Serum IGF-1, IGFBP-3 and growth hormone levels in children with congenital heart disease: relationship with nutritional status, cyanosis and left ventricular functions.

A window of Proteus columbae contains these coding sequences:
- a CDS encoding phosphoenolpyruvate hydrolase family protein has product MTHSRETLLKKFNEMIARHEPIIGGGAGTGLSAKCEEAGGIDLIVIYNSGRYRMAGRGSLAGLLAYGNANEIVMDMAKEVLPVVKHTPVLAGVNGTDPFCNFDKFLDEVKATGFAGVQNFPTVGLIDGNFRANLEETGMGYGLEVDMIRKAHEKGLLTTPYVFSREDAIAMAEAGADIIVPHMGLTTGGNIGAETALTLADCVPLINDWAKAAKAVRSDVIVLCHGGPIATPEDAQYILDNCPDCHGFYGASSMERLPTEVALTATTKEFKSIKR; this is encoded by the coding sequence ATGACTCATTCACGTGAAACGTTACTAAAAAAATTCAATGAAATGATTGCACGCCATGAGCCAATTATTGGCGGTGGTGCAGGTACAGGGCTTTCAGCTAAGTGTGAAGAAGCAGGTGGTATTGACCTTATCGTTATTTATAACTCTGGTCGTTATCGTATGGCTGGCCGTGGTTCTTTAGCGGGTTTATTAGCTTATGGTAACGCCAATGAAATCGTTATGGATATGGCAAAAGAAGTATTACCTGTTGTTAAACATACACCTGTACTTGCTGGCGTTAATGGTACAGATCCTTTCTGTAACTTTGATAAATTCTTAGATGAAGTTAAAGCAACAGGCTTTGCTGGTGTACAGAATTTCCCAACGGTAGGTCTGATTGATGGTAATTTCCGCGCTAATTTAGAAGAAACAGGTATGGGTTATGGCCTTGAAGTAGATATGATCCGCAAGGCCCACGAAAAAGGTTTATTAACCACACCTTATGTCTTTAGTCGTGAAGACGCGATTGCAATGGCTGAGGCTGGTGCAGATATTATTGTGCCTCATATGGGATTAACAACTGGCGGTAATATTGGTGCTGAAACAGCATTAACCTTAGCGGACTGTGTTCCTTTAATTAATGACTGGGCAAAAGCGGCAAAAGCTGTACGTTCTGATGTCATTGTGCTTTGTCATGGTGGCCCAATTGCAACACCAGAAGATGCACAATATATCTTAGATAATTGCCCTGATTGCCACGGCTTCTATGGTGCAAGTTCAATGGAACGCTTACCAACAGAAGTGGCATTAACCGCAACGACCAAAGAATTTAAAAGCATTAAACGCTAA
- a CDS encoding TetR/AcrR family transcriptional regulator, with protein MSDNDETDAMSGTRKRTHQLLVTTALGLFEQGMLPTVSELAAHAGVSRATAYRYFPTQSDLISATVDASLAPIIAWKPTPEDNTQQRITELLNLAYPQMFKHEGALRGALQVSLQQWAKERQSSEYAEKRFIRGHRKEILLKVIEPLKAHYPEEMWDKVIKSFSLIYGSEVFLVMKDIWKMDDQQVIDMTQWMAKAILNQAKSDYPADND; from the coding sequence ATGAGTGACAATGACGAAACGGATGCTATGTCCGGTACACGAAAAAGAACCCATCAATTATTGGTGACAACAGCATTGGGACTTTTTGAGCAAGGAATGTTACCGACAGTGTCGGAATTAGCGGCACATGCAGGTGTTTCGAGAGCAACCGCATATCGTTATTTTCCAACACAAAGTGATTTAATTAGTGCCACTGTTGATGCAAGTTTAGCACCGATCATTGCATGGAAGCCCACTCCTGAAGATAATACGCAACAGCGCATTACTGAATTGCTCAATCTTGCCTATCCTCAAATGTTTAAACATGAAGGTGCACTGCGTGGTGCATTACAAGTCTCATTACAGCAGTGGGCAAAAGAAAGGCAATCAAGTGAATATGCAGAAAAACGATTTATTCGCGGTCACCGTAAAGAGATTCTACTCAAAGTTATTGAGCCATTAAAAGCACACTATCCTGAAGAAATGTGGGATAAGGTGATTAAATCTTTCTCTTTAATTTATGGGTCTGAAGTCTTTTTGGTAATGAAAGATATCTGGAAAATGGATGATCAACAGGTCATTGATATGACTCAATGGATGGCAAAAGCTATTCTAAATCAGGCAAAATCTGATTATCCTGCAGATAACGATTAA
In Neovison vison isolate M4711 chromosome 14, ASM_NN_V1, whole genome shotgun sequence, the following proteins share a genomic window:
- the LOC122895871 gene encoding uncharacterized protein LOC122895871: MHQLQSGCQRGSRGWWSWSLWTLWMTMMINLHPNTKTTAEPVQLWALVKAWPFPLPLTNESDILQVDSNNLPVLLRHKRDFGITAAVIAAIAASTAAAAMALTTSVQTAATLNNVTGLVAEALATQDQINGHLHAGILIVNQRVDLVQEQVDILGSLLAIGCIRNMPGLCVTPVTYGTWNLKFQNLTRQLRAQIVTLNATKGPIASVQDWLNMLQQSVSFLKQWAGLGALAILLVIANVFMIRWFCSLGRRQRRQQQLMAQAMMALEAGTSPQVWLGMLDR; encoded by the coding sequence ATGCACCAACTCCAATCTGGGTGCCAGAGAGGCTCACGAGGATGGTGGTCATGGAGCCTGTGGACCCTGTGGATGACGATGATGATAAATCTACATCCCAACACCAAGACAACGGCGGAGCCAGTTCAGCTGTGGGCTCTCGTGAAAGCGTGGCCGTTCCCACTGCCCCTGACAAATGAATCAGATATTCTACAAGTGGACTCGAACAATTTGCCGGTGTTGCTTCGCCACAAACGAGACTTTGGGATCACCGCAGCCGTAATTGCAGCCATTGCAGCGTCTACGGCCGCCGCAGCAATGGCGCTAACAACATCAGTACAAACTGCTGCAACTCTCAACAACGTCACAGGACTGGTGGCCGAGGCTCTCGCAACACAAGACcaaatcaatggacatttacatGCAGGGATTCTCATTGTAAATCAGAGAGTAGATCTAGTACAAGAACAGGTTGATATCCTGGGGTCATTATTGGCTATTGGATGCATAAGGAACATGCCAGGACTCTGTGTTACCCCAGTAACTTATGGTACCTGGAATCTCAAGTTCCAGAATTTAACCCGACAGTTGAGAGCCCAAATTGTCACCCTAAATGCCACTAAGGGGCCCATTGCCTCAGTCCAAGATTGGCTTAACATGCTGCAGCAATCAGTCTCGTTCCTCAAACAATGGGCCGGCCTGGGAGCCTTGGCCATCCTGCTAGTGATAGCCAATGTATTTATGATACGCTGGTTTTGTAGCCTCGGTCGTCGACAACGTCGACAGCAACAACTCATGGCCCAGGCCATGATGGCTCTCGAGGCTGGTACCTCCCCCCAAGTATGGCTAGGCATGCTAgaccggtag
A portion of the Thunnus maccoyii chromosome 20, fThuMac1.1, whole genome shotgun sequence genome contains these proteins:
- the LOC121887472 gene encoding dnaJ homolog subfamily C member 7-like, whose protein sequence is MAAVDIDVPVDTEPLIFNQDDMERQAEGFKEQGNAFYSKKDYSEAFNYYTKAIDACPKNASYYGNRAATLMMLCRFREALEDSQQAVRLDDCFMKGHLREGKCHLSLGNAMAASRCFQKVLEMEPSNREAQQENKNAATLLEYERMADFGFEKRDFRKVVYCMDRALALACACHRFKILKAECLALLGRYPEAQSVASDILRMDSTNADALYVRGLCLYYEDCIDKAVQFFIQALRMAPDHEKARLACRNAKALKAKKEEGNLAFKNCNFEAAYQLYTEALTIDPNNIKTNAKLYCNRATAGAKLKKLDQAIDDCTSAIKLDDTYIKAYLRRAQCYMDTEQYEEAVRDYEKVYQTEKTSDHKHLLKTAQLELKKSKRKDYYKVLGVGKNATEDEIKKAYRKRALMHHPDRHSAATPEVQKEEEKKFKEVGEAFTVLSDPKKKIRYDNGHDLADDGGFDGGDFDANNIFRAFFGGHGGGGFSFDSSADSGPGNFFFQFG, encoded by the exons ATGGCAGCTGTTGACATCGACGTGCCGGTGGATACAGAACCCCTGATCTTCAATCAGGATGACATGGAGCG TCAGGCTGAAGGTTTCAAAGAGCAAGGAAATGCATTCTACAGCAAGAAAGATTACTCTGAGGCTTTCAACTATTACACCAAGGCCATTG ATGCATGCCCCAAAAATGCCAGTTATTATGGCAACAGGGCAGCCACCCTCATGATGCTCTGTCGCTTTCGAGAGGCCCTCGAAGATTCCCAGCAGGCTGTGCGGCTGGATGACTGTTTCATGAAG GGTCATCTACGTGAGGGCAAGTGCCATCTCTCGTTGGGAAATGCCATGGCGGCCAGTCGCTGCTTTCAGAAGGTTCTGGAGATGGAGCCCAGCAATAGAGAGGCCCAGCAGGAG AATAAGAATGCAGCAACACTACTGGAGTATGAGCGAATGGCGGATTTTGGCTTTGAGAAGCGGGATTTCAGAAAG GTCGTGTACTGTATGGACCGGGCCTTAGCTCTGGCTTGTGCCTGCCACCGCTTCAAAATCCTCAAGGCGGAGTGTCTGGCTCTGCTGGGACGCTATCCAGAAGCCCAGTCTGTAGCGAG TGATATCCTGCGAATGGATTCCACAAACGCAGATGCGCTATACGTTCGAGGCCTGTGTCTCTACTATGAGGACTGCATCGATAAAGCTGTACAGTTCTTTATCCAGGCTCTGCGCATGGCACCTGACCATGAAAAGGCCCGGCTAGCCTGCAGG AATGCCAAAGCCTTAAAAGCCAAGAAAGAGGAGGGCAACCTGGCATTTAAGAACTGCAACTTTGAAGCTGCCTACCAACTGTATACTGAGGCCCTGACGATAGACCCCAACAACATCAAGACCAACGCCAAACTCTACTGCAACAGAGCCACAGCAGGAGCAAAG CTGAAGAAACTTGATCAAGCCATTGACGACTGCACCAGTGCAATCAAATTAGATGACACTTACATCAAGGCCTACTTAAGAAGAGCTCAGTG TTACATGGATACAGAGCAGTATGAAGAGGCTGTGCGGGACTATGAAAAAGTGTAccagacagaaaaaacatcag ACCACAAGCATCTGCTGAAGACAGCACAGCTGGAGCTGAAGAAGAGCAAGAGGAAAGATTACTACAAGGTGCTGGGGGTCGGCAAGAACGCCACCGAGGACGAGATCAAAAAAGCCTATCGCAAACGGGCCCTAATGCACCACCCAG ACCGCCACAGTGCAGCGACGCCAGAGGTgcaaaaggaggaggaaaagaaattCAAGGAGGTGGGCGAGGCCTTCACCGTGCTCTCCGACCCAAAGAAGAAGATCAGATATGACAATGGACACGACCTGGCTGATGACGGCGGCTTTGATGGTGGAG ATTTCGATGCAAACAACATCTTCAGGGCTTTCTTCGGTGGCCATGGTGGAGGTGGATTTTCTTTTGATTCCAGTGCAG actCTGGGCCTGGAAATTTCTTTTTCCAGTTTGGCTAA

: In this study we aimed to evaluate serum insulin-like growth factor-1 (IGF-1), insulin-like growth factor binding protein-3 (IGFBP-3) and growth hormone (GH) levels in children with congenital heart disease (CHD) and to determine if these parameters have any relationship to the cyanosis, nutritional status and the left ventricular systolic function. This study is prospective-randomized study which conducted in 94 CHD patients (36 girls and 58 boys, aged between one 1-192 months, 19 cyanotic CHD and 75 acyanotic CHD) and age-sex matched 54 children (26 girls and 28 boys) with no CHD. In the study group, 37 out of the 94 CHD patients (39.4%) and 16 out of the 54 controls (29.6%) had malnutrition. The difference between the cyanotic and acyanotic patients in respect to malnutrition was significant (57.9% and 34.6%, p<0.05). Serum IGF-1 levels were lower (41.8+/-3.9 microg/L, 106.9+/-17.9 microg/L respectively, p<0.001) and GH levels were higher (6.43+/-0.9 ng/ml, 3.87+/-0.5 respectively, p<0.05) in CHD patient group than the controls. Serum IGF-1 levels were significantly lower in cyanotic CHD patients than the acyanotic patients (17.2+/-3.2 microg/L, 48.7.0+/-4.6 microg/L respectively, p<0.001) and serum IGF-1 levels were both lower in acyanotic and cyanotic CHD patients than the controls (p<0.001 for both). Serum IGF-1 and GH levels were similar between the well-nourished CHD patients and CHD patients with malnutrition (p>0.05). In total study group, the most effective factors on serum IGF-1 levels was presence of CHD (p<0.001), in CHD patients, the presence of cyanosis is the most effective factor on serum IGF-1 level, the presence of malnutrition is the most effective factor on serum IGFBP-3 levels (p<0.01). In the acyanotic, cyanotic, and the entire CHD patient groups, we find no correlations between the serum IGF-1, IGFBP-3 levels and left ventricular systolic function measurements. But serum GH levels were negatively correlated with diastolic left ventricular interseptum diameter, diastolic left ventricular mass and left ventricular end-diastolic volume measurements in CHD patients. In conclusion, we determined that the most important factor on serum IGF-1 levels is cyanosis. Reduced IGF1 levels and decreased left ventricular mass with an elevated GH levels in CHD patients and these findings are prominent in the cases with cyanosis and malnutrition. For this reason we believe that chronic hypoxia plays a significant role in the pathogenesis of malnutrition and also we believe that IGF-1 deficiency seen in CHD patients may be responsible in the etiology of the decrease in left ventricular mass independently from GH.

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